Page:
Amid rising cases of suicide by students in India allegedly due to stress, the Indian Institute of Technology (IIT), Kanpur is taking steps to mitigate campus stress and promote mental health of its pupils.
India reported suicide by nearly 35,950 students during 2019-21, union minister of state for social justice and empowerment Abbaiah Narayanaswamy told Parliament last month.
On January 18, 2024, a 29-year-old PhD student, Priyanka Jaiswal, of IIT-Kanpur was found hanging from the ceiling fan in her hostel room on the campus. It was the third suicide at the IIT Kanpur over the previous 30 days.
Later, the IIT Kanpur students took out a candle march demanding changes in the evaluation process of research thesis in both PhD and master’s programs, while raising the issue of the grading system.
Following these incidents, the Institute took additional steps to strengthen its counselling service by hiring more professionals, including counsellors and hostel managers to take care of medical needs of students.
In a press communiqué today, IIT Kanpur underlined it recognised “the importance of supporting their student community and encouraged them to put their well-being first and prioritise their mental health and needs.”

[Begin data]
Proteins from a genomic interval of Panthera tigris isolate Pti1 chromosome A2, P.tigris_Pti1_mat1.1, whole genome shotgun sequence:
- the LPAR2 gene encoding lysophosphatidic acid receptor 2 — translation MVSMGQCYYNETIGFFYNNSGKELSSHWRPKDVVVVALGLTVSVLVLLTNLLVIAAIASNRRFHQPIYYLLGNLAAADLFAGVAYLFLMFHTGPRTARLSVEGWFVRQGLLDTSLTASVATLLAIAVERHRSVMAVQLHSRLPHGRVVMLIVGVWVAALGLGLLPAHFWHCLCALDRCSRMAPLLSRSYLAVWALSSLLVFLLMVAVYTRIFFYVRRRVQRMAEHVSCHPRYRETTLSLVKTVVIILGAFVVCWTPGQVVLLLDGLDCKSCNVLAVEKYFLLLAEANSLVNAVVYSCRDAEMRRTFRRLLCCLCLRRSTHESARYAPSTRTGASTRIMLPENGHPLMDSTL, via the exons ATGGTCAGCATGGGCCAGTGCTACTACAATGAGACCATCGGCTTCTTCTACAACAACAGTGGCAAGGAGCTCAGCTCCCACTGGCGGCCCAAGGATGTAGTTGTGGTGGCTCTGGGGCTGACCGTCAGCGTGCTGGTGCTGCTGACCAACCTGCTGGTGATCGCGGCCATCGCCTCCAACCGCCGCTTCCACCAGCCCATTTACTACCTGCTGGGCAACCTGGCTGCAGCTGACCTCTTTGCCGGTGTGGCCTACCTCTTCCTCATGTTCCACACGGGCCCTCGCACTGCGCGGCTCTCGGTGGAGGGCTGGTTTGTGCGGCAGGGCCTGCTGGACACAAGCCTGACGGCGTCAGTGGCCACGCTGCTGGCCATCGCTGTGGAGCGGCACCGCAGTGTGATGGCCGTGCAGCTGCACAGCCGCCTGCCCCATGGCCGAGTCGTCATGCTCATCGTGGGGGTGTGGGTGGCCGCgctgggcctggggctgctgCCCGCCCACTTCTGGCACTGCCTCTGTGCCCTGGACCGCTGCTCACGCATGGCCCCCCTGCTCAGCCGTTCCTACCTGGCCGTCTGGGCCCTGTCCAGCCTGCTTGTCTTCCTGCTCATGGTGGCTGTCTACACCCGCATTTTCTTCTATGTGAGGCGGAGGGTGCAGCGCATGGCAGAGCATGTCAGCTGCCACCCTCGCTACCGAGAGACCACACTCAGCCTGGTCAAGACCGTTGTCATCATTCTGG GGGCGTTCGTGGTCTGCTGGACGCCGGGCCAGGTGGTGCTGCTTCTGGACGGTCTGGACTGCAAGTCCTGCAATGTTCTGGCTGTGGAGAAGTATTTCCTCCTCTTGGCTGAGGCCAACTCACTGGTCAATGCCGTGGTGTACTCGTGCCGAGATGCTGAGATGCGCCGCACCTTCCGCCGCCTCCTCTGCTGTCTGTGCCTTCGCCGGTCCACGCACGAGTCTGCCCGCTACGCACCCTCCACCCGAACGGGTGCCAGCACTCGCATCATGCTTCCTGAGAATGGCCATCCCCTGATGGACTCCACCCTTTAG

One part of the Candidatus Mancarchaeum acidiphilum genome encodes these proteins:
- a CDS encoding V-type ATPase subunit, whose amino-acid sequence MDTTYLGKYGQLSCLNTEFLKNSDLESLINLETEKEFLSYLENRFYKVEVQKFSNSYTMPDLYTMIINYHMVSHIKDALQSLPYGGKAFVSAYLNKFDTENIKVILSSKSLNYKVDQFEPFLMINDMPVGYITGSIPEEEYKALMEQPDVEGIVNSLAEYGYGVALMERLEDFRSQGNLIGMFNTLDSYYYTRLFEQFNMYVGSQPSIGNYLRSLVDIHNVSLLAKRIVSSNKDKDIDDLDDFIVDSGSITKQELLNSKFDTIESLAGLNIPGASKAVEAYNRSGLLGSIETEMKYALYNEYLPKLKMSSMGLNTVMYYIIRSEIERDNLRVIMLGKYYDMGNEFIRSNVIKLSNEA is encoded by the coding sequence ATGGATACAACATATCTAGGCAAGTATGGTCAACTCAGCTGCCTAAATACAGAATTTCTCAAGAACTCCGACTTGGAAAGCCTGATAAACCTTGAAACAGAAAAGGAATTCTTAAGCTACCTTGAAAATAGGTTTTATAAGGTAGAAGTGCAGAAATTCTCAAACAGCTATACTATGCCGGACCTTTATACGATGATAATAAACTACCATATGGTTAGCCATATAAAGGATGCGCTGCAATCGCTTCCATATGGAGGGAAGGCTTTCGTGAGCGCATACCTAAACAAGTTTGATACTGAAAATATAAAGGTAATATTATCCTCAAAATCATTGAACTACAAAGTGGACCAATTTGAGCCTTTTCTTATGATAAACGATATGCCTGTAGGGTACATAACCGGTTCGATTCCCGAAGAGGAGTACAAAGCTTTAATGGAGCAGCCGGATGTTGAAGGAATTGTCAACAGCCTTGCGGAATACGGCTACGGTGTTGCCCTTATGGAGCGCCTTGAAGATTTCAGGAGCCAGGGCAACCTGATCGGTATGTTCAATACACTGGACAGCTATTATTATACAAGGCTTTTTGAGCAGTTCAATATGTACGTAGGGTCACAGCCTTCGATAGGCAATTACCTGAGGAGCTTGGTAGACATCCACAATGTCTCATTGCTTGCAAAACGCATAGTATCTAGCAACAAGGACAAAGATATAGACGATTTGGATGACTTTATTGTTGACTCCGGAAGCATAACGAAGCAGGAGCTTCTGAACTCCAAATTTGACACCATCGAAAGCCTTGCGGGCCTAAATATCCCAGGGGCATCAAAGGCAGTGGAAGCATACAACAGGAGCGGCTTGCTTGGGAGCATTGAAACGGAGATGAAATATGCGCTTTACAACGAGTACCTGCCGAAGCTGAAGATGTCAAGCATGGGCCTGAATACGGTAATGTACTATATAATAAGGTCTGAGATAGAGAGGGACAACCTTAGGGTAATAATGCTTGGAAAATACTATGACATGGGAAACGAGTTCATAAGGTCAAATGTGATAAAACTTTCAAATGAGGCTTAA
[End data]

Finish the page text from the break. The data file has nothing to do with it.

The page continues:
The Institute has started a dedicated Institute Counselling Service (ICS) centre comprising six clinical psychologists and a dedicated group of student volunteers as well as faculty advisors.
The Institute is also affiliated with three psychiatrists, who visit the campus every week. “With a culture that encourages personal growth and development, the Institute goes beyond academics, supporting holistic development of their students,” the Institute maintained.
Other welfare initiatives include: strengthening the PG Core Counselling team to respond faster for individual mental health support; regular discussions at the department levels to identify issues of academic stress and isolation.
Besides, senior PG students will hand-hold new students to ease the transition and reduce any feeling of alienation, while a faculty guide will keep informal channels of communication open for non-academic matters and foster a supportive environment outside academia.
Interactive hostel-level events will keep students engaged in a positive and interactive environment and build community support even as mental health awareness programs will be conducted for every semester.
Meanwhile, a review committee with five members has been tasked with resolving student issues with an “empathetic approach.” The committee is getting feedback from alumni and other stakeholders, and will make specific recommendations to the administration.
The past year saw the Institute put in place academic reforms, especially for PG students. These include a flexible PhD program with admissions open through the year, enhanced financial assistance, reduction of mandatory PhD courses from six to four, options for PhD students to exit the program with a MS degree etc.